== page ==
By Chris Levister –
Squinting into the bright sun at the Capitol in Sacramento, Riverside residents Wesley V. Young and his wife Neika struggled to keep from cursing the Legislature and the Schwarzenegger administration.
“You can’t print what I’m thinking,” Mr. Young said sheepishly.
The Young’s along with thousands of state workers rallied outside the State Capitol Thursday in protest of the governor's proposal to temporarily slice their pay to federal minimum wage next month as legislators battle over the overdue state budget.
“Last September we lost our house then the state forced us to take furlough days. If that wasn’t enough Neika (a teacher), got pink sl ipped in March. Now ‘Arnie’ wants to slash my paycheck to minimum wage. Enough already,” said Mr. Young an education specialist and 11 year state employee.
In essence he says “we’ve been relegated to pawns of the state.”
“This is not about how well we perform or how many years we’ve been on the job. This is about political gamesmanship. He’s using us as pawns to make his point with the legislature,” said Mr. Young shouting through a megaphone.
More than 200,000 workers could be impacted under last Thursday’s executive order by Gov. Arnold Schwarzenegger which was upheld by a California Appeals Court Friday. The state controller, who cuts state paychecks, has refused to comply with the order.
Friday’s ruling affirms a lower-court decision in favor of the administration in a lawsuit filed two years ago after the governor’s first attempt to impose the minimum wage.
State Controller John Chiang called the governor's pay proposal "wrong." "Cutting workers' salaries will do nothing meaningful to improve our cash position or help us make our priority payment," Chiang argued.
According to the draft order, state employee pay would be cut to the federal minimum wage of $7.25 an hour until a budget agreement can be reached. Workers will receive full back pay once a budget is passed. In the meant ime, state employees such as Rhonda Smith say they will be hurting. They are just ending more than a year of three-day-a-month furloughs that cut their pay by 14 percent.
"It's a little scary," said Smith, 39, who joined the Department of Water Resources three weeks ago. "I've got bills, rent, insurance, a car. I like to have groceries at home. I don't know what this is going to do."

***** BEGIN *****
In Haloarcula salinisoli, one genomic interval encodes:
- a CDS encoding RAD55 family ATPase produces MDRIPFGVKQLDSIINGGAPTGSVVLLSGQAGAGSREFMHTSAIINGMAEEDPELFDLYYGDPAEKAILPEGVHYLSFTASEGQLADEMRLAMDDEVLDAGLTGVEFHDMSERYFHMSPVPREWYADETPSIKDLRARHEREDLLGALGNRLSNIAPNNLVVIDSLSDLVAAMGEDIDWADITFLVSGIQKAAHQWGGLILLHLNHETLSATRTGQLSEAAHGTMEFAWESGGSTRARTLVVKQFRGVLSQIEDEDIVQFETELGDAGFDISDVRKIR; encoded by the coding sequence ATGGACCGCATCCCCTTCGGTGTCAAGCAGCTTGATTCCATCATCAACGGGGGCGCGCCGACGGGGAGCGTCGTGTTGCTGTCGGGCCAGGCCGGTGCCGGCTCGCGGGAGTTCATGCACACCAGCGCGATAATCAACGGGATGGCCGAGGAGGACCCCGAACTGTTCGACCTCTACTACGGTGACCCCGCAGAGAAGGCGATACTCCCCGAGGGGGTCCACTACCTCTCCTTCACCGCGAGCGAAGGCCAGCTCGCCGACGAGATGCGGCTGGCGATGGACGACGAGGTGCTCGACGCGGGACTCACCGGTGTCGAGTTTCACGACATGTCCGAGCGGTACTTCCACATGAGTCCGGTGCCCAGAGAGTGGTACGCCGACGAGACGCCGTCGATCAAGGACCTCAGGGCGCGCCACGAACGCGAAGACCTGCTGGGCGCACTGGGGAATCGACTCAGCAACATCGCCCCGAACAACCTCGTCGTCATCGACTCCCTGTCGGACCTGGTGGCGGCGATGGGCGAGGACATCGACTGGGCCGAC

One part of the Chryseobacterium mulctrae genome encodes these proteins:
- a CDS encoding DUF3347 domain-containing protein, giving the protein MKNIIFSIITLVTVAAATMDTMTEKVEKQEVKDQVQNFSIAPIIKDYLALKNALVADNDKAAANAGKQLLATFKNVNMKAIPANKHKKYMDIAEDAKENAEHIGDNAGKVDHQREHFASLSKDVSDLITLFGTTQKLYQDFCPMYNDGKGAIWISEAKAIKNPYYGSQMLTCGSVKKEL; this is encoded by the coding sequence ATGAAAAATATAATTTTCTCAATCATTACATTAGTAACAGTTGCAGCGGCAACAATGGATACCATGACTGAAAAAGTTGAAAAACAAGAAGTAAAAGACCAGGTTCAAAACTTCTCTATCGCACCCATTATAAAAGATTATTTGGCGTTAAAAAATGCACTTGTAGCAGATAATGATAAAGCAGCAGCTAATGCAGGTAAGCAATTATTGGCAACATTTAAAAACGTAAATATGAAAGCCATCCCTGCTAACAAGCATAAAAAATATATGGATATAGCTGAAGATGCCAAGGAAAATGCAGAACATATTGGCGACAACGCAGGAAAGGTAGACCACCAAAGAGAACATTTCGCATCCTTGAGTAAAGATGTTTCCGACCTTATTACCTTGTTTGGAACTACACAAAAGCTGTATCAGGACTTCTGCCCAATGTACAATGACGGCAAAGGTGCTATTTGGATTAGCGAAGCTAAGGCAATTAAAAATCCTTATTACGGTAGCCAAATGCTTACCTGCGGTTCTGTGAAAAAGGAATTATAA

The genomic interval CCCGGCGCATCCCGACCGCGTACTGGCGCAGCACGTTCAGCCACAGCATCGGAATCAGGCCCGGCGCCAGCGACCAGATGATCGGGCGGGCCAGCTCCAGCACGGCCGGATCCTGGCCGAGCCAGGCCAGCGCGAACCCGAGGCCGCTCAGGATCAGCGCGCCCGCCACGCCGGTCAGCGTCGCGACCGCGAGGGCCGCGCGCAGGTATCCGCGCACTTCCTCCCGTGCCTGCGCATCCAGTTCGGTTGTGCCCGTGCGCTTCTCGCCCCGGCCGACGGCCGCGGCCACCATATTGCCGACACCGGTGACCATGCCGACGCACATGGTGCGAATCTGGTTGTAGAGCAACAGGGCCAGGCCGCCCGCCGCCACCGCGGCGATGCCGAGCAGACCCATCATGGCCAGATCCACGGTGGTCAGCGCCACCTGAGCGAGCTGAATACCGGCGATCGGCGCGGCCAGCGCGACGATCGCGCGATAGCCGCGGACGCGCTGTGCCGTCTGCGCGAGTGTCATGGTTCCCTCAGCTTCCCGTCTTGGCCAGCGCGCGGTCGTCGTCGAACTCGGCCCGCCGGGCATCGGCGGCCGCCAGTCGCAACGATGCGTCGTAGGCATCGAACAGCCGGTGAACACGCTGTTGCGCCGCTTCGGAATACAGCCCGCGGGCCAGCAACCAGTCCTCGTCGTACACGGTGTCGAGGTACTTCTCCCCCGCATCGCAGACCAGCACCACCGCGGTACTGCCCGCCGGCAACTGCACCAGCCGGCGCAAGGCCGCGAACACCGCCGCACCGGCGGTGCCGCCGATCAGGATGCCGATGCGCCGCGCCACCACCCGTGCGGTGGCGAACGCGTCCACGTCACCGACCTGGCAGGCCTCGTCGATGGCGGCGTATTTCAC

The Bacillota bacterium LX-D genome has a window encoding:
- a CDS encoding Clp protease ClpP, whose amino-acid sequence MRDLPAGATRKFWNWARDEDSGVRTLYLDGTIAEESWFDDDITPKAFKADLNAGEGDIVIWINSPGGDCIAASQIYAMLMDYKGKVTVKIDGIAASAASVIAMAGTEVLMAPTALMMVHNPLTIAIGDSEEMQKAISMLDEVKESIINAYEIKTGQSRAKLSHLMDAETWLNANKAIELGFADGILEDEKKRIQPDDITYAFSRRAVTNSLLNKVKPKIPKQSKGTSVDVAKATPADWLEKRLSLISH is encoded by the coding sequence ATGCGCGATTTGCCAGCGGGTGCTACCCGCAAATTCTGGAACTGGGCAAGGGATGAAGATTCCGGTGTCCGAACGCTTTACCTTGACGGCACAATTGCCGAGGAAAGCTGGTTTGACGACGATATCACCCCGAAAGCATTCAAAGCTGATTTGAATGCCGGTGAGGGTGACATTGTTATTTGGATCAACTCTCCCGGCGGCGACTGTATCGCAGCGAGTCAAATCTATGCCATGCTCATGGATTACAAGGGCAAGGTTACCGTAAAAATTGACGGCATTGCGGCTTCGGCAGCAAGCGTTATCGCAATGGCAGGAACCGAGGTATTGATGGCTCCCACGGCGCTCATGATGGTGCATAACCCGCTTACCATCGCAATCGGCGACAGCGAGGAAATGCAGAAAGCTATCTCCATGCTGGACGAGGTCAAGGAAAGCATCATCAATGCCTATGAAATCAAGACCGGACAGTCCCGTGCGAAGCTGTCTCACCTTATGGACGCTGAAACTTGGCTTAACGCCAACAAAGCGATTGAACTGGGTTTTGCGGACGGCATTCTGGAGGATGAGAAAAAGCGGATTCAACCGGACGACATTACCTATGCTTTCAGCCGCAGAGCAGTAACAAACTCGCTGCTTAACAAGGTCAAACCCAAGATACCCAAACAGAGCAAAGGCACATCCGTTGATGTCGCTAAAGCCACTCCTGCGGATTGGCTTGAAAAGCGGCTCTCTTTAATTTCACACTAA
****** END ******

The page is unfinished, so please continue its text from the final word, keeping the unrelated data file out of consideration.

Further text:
She said she believed the governor was using state workers as pawns in trying to negotiate a budget deal. "If I wanted a minimum-wage job, I wouldn't have gone to college and gotten the training. I would have gotten a job at Subway or someplace else," Smith said.
Schwarzenegger's office says the cut is needed to help reduce state expenses during the budget delay. Without a budget in place, the governor says the state could run out of money by the end of August.
"It 's outrageous," said Jim Zamora, spokesman for the largest state worker union SEIU Local 1000.
"It 's an abuse of Arnold Schwarzenegger's power. It's not our fault that the Governor and the legislature cannot come together and pass a balanced budget that will fund those services which California residents depend upon and state law requires," Zamora said.
Under the terms of the draft order, workers who would see pay cuts in their August checks would have all their missed pay returned once a budget deal is reached. The move was expected to save the state about $1 billion a month.
Schwarzenegger’s order does not affect the 37,000 workers, including California Highway Patrol officers, and 10 unions that recently negotiated new contracts with the administration. Those new contracts included pay cuts and pension reforms that will save the state money.
Many state workers reacted with shock. "I immediately called my wife and said, 'Curtail all spending, turn off the air conditioner. ' I have four kids at home," said Curtis Lews. Recall ing another recent budget crisis, Julie Perez hopes to be bailed out herself. "Last time we had this happen, my credit union gave us zero interest loans," Perez said.
At the Riverside Department of Children and Family Services, Emmett Weaver fretted about being able to pay his mortgage.
"I have four people in my family, actually five including my wife," said Weaver.
"My entire check, every dime of it, goes to my mortgage. If I don't have my check, I don't think the state of California and Governor Schwarzenegger are going to pay any penalties for me being late on my mortgage. If I face the threat of foreclosure, he's not going to take care of that. It’ll be on me."
Schwarzenegger’s order, if implemented, could cost the state billion of dollars because the action would violate employment law, legal experts say. The federal Fair Labor Standards Act entitles a worker to ‘double damages’ if an employer cuts pay to minimum wage.
Some state employees would be exempt , including doctors and attorneys, because minimum wage laws do not apply to those professions.
Under the order, they would not get paid at all until a budget deal is struck.
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